Transitioning into college after high school can be a complicated process that might be overwhelming for people with SMA. This was what I decided to do to prepare for a successful college journey.
During my senior year of high school, I knew it was important to start preparing for college as early as possible. As soon as my school announced it was time to get ready for college and submit applications, I had to make a decision. I knew that once I was accepted to a university, I would go all the way to get my degree, so I put a lot of thought into it.
After I was accepted to my college choices, I immediately looked at the distance between each of them and my family home. Being near home is important for emergency situations. I wanted to find a happy medium between being close enough to home and having enough space to have independence. Once I settled on a college, it was time for the logistics.
Of course, everyone is different, but I decided it was important to always have someone present with me. With that in mind, I took time to go through the people I know who would be willing to be around if I ever needed a hand. My family and medical assistants were always willing to do it. Once I settled on a college, it was time to establish a system.
I accomplished all of this ahead of starting college. Getting a head start on my exact dorm assignment also helped with planning my setup of equipment and choosing things to bring. I oftentimes would visualize a typical day for myself to make sure that I had left no loose ends.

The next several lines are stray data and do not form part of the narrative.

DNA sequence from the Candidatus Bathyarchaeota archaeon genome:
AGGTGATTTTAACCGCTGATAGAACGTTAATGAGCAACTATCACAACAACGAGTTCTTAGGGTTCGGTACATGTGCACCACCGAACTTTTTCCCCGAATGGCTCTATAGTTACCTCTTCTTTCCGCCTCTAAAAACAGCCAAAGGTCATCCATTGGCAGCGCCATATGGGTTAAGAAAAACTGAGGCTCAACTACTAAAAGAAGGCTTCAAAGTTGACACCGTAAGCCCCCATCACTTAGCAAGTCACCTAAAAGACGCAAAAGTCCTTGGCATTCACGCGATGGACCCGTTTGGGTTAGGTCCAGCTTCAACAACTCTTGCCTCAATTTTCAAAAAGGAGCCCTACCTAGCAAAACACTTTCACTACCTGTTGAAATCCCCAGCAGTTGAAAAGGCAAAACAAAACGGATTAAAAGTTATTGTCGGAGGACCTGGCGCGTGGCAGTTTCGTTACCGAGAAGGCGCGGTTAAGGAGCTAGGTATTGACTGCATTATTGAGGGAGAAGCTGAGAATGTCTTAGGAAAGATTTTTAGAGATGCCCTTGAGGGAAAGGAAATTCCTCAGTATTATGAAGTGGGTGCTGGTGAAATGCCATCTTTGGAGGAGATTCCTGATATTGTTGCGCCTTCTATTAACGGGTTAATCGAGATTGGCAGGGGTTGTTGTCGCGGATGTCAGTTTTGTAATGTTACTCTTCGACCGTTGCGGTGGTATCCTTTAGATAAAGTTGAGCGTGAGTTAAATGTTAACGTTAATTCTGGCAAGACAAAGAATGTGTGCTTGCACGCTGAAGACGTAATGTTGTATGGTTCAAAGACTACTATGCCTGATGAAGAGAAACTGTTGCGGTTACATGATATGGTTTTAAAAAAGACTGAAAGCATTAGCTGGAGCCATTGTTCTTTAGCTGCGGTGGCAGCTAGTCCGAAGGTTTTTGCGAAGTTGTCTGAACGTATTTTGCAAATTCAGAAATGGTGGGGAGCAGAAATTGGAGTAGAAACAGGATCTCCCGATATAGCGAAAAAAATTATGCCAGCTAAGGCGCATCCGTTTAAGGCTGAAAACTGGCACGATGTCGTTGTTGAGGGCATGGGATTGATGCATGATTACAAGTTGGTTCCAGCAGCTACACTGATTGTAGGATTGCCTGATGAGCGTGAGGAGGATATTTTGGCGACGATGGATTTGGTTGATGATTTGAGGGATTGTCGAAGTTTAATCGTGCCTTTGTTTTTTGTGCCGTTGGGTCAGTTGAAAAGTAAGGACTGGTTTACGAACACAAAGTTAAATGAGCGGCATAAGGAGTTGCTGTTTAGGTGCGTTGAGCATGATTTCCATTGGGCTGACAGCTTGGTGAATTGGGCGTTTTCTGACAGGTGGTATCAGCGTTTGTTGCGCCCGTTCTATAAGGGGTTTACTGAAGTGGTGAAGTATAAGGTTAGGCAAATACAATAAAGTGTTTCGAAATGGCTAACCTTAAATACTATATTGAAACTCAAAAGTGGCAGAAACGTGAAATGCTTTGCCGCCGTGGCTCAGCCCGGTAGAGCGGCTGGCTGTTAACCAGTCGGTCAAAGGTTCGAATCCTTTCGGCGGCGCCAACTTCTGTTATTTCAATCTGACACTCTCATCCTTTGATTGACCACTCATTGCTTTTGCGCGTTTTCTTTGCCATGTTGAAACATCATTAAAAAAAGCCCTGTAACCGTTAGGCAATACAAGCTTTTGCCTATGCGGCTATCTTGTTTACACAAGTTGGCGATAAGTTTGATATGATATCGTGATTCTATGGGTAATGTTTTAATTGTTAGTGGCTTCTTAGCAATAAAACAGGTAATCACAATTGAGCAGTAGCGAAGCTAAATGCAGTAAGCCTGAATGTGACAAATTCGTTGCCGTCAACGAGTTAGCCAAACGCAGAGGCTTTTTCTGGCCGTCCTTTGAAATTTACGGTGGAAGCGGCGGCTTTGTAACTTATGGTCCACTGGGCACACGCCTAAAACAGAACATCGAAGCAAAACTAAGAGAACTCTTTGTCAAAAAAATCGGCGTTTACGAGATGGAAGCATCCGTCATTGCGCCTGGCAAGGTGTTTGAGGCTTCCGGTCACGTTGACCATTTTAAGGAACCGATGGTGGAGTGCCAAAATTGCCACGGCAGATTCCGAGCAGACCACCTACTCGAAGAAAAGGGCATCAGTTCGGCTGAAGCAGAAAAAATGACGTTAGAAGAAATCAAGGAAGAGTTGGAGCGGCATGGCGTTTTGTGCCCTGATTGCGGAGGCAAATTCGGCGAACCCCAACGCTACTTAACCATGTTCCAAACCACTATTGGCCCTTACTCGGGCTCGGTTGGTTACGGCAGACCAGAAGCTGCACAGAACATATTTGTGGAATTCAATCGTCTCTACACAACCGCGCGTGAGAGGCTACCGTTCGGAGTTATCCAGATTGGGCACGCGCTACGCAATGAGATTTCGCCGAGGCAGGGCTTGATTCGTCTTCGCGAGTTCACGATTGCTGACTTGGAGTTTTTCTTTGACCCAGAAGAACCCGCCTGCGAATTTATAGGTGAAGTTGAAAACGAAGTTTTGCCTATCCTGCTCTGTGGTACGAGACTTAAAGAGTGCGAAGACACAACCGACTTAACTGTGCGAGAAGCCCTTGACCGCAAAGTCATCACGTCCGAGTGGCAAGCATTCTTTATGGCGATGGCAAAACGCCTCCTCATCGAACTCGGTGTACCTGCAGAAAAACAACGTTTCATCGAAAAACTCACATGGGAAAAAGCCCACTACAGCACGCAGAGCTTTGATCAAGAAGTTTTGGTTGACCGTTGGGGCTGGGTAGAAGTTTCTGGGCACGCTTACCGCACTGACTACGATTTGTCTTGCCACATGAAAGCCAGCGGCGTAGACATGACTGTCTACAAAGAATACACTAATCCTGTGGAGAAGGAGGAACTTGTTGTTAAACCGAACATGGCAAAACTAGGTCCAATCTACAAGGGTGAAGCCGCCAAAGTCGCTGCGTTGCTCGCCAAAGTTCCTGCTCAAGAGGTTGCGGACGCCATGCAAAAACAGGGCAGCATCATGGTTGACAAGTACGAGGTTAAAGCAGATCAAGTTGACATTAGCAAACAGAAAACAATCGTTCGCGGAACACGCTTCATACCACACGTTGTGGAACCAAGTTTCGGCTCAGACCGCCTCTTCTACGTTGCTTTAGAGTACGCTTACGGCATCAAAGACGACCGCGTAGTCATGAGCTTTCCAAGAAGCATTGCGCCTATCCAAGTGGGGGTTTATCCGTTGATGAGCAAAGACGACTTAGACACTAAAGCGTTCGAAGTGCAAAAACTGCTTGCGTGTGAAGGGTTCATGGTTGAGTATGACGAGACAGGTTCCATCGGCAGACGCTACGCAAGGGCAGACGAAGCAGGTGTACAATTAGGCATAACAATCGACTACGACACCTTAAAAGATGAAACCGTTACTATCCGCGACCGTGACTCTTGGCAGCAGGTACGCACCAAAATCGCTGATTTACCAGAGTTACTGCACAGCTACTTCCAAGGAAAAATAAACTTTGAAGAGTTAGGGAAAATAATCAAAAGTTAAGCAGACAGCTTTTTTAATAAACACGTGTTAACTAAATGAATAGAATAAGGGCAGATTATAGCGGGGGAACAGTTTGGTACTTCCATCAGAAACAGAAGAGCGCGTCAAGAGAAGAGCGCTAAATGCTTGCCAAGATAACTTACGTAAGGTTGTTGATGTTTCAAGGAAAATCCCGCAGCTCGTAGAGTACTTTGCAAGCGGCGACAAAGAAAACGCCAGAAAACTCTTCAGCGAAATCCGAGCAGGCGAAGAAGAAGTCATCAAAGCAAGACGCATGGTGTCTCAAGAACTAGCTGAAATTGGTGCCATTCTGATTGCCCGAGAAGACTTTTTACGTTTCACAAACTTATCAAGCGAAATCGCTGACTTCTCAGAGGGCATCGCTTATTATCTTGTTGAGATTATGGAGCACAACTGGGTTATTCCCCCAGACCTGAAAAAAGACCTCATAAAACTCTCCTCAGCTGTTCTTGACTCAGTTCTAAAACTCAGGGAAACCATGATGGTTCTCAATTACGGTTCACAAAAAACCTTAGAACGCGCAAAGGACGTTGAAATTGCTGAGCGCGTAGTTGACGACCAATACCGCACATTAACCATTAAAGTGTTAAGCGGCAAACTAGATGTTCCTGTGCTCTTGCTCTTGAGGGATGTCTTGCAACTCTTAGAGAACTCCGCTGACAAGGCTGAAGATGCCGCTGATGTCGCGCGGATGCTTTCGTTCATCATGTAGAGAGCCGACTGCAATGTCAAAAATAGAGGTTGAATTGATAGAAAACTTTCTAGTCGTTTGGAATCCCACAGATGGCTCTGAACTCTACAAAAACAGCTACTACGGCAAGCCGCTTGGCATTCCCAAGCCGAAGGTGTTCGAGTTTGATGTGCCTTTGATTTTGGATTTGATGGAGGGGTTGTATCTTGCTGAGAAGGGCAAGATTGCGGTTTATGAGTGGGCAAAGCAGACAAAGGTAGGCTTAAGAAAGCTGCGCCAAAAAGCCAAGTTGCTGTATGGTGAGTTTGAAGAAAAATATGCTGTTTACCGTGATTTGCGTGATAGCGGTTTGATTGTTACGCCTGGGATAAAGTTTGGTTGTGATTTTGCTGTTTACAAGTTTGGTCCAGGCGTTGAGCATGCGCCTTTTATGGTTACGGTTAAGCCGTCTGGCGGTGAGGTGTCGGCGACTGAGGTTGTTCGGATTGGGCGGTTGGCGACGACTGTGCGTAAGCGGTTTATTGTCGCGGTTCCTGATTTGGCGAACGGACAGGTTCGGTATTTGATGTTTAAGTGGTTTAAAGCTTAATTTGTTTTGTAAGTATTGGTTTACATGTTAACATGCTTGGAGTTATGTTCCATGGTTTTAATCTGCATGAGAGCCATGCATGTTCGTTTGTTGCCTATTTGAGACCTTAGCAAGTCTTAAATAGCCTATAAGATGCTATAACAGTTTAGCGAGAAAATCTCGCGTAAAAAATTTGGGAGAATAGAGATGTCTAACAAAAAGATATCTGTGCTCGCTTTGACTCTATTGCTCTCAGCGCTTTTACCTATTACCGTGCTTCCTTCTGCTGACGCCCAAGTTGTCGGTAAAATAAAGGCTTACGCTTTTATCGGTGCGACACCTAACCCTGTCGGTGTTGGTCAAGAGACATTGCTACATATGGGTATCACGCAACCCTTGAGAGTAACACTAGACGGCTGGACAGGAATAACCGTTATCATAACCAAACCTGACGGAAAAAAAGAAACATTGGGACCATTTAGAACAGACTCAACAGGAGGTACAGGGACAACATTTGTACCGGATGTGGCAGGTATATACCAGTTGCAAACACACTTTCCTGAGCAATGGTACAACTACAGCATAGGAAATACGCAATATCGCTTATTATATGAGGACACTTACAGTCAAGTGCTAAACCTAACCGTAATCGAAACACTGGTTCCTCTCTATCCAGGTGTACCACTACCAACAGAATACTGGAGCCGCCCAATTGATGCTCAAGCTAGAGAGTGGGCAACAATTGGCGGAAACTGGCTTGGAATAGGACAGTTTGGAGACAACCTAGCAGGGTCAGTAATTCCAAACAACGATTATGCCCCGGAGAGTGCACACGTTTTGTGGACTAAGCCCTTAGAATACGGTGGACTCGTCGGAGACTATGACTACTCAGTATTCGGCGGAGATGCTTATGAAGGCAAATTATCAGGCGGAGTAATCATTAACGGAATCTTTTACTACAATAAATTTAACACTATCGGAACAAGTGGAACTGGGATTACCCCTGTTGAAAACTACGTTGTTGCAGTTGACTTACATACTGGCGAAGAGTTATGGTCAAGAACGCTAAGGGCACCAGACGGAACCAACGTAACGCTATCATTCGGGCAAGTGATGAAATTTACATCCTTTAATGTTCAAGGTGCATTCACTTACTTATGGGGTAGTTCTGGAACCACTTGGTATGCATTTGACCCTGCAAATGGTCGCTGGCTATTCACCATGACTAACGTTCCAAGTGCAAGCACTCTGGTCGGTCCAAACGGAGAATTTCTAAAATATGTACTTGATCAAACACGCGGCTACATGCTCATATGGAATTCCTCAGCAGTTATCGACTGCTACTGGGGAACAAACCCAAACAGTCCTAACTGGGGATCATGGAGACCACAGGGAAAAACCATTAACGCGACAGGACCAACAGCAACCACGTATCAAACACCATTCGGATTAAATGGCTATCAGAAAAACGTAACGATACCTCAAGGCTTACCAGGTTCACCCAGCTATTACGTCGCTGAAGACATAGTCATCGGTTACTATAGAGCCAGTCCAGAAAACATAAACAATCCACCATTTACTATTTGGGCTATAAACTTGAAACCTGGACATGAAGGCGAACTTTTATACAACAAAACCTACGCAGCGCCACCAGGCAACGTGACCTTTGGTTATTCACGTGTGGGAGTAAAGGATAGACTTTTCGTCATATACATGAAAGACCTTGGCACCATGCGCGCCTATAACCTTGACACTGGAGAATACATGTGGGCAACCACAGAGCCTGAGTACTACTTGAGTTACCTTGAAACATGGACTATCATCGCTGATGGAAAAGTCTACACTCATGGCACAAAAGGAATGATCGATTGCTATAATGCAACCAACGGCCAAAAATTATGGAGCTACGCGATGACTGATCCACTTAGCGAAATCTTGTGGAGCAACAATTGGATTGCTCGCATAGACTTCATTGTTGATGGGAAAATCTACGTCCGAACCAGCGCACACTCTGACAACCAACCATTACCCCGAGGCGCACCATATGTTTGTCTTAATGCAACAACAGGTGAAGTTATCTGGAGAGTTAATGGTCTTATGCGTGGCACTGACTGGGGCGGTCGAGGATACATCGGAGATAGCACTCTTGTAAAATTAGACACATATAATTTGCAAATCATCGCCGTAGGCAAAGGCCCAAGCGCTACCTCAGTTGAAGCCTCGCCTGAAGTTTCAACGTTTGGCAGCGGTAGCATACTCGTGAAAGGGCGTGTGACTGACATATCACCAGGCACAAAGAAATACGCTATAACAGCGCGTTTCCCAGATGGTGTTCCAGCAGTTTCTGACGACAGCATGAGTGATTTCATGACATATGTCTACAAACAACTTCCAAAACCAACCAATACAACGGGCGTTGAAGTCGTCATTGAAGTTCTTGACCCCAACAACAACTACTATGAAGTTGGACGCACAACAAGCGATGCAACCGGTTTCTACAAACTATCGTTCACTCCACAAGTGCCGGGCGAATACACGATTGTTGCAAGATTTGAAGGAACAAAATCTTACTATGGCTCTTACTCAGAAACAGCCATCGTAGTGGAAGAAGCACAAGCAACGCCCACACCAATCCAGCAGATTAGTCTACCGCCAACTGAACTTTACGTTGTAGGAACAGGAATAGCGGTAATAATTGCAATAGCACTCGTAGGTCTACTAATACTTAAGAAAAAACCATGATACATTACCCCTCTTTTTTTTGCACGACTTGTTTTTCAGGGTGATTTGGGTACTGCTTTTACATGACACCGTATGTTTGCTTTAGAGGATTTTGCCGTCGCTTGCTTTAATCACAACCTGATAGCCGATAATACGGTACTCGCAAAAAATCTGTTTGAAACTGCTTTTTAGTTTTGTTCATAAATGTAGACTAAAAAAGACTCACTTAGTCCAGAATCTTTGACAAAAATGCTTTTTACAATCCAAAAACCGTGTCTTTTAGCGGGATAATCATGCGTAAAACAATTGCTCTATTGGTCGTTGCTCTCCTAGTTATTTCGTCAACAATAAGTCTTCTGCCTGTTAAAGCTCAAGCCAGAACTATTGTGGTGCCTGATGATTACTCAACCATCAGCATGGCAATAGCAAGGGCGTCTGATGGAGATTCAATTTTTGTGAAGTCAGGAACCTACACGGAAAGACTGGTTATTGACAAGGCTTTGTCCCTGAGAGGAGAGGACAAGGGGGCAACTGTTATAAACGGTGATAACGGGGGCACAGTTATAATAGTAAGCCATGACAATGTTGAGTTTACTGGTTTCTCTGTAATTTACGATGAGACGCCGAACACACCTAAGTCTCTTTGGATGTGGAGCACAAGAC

I’m not sure how most universities handle matching first-year roommates, but I was fortunate enough to have an online matchmaker. Finding a roommate and becoming friends with them was a massive benefit for the future.
I was social and fun with my roommate, but also transparent about what it would be like to live with me. With that understanding, everything was pretty smooth moving in.
Coordinating medical assistants is pretty easy, since there are agencies in most areas with people available to help. At the end of the day, most of my bases were covered for a while. Of course, there was an unacceptable lack of independence with this plan.
Making friends and gradually asking them to assist me at times was the best way to tackle that. Being social and extroverted was the quickest way to make it happen. The sooner that I found my friends, the sooner I would be able to truly experience college.
Money was also a great incentive for friends to help. There are programs such as Public Partnerships that help facilitate hiring and funding caretakers — even friends and family, to an extent.
This was my path for an unforgettable experience that resulted in a bachelor’s degree in film and TV. A little planning made the difference in a great overall journey.
Columnists on mySMAteam discuss SMA from a specific point of view. Columnists' articles don’t reflect the opinions of mySMAteam staff, medical experts, partners, advertisers, or sponsors. Content on mySMAteam isn't intended as a substitute for professional medical advice, diagnosis, or treatment.
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